Two healthcare economists clashed Tuesday at a Senate Finance Committee hearing over how much the government could save by giving Medicare recipients vouchers and allowing them to buy coverage from private health-maintenance organizations or through other insurers.
Former Medicare Administrator Gail Wilensky argued that because private-sector health plans are outperforming Medicare in holding down cost increases, the government should opt for a voucher-like system.
Although from 1983 to 1991 private-sector costs rose more rapidly than Medicare costs, Wilensky said, from 1991 to 1993, “Medicare has grown substantially faster, 6.5 percent versus 4.7 percent in real spending per capita.” She said a recent survey “indicated that for all firms health-care premiums declined 1.1 percent” in 1994.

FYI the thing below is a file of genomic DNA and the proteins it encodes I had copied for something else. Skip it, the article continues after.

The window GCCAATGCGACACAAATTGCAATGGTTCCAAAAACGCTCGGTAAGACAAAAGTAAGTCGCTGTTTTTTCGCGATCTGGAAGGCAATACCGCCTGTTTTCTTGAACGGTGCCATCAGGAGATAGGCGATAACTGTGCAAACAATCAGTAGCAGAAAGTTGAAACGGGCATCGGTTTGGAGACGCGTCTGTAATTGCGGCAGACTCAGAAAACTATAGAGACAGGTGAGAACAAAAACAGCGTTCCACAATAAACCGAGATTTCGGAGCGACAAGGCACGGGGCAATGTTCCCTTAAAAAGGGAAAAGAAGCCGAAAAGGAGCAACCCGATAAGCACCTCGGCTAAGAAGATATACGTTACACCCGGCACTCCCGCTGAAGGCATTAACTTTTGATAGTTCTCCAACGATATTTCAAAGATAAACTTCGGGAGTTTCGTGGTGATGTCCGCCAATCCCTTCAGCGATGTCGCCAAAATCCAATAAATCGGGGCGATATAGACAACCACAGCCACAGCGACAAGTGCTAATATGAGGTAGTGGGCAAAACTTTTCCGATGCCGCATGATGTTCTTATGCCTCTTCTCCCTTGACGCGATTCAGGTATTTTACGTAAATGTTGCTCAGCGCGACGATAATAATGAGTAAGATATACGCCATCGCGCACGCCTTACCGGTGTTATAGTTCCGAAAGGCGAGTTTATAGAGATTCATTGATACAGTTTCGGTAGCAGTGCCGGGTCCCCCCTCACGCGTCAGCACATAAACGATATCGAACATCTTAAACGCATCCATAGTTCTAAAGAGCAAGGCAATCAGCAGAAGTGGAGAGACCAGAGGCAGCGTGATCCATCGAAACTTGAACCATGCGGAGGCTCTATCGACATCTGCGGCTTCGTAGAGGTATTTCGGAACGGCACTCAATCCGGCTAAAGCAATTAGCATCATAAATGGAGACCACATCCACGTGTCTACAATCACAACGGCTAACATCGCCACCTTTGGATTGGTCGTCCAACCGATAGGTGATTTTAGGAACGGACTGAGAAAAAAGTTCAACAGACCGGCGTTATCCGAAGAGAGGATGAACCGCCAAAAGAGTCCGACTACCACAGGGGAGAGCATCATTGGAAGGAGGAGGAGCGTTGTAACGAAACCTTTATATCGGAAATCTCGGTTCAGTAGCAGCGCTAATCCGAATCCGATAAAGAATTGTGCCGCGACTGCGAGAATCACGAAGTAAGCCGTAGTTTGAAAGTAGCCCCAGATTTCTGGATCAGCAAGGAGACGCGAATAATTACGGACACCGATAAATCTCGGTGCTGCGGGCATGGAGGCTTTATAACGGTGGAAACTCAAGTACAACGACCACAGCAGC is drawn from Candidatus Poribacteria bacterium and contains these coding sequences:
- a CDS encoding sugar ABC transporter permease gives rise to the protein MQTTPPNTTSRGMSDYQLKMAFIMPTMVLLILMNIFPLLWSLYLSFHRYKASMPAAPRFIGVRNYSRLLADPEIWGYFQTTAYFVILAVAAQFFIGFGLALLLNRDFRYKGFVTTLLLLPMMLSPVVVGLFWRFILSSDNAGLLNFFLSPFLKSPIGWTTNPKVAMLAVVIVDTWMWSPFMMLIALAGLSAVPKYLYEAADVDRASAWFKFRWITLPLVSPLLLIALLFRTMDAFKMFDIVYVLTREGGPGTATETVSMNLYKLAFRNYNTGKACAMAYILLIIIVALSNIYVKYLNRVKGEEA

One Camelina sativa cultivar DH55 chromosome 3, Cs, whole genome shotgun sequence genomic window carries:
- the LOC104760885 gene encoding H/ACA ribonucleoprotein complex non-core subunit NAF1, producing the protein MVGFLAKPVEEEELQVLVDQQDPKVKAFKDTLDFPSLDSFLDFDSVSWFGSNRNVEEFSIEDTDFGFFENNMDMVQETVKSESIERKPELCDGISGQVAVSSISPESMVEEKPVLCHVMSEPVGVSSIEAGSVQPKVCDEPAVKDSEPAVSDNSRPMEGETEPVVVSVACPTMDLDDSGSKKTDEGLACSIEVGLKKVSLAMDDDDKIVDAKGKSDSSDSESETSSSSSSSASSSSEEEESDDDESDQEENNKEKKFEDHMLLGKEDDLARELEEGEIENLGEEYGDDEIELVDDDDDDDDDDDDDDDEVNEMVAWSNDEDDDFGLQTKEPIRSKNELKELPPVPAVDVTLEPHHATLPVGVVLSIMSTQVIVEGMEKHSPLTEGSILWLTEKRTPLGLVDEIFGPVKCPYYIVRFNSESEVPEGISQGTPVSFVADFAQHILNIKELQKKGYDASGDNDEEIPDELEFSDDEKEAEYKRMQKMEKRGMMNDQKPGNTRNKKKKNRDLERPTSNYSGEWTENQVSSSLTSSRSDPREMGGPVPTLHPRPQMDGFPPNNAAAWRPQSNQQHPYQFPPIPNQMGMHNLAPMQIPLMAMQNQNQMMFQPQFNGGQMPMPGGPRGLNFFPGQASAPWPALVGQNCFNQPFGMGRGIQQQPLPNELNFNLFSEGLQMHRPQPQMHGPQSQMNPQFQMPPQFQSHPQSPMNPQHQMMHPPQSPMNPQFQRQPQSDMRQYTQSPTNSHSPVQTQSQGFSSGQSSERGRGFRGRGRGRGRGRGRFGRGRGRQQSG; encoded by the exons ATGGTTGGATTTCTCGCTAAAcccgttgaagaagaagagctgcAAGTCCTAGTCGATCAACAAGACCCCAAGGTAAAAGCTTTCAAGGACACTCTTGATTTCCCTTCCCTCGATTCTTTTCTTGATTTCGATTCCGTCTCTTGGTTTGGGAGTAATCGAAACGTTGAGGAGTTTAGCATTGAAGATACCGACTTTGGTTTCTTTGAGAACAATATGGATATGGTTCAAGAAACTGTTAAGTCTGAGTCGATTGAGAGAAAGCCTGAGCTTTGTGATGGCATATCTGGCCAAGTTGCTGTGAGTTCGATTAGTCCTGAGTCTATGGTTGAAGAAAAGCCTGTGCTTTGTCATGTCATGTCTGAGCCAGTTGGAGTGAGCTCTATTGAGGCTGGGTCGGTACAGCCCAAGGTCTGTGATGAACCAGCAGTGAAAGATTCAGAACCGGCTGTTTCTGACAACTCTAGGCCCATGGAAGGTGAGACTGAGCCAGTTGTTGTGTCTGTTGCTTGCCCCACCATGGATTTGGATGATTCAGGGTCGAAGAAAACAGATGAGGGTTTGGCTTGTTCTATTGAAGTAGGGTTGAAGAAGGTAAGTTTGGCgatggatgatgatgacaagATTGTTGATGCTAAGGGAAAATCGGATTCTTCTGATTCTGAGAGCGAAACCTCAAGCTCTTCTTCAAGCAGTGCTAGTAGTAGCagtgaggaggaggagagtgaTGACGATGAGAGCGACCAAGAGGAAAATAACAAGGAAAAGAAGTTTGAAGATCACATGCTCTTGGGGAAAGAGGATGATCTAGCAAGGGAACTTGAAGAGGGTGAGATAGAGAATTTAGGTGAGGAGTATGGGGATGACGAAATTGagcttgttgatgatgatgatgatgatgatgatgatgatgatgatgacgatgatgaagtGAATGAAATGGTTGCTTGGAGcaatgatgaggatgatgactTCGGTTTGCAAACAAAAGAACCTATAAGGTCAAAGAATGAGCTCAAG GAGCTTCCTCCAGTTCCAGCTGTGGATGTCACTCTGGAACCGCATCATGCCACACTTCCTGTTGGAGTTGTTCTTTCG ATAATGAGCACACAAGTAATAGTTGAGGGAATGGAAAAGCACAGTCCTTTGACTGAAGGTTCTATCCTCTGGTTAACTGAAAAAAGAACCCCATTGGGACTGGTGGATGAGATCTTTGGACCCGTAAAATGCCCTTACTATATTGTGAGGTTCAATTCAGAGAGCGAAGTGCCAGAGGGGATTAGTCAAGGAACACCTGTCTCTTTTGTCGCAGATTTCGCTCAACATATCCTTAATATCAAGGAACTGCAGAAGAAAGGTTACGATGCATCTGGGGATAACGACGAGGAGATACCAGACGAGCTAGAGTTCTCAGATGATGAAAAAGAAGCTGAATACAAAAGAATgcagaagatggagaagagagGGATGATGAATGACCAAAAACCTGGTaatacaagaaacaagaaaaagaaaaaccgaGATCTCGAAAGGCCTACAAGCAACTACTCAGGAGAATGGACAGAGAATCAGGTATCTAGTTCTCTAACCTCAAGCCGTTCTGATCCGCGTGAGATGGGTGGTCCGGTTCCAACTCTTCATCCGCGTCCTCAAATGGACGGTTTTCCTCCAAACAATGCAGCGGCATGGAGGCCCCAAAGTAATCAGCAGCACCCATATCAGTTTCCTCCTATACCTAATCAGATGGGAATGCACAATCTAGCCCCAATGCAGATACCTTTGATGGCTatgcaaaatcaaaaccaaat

But Commonwealth Fund president Karen Davis said the government should move gingerly before jumping into a voucher system.
The voucher policy is favored by House Ways and Means Medicare Subcommittee Chairman Bill Thomas, R-Calif. He sees it as a way to reduce Medicare growth and help balance the federal budget by 2002. Finance Chairman Bob Packwood, R-Ore., has said $400 billion will have to be cut from Medicare and Medicaid over seven years to reach that goal and slow the rapid growth of Medicare, which is projected to go bankrupt.
Sen. Daniel Patrick Moynihan, D-N.Y., said Tuesday that new actuarial projections will put the bankruptcy in 2004 rather than 2001, the year generally cited.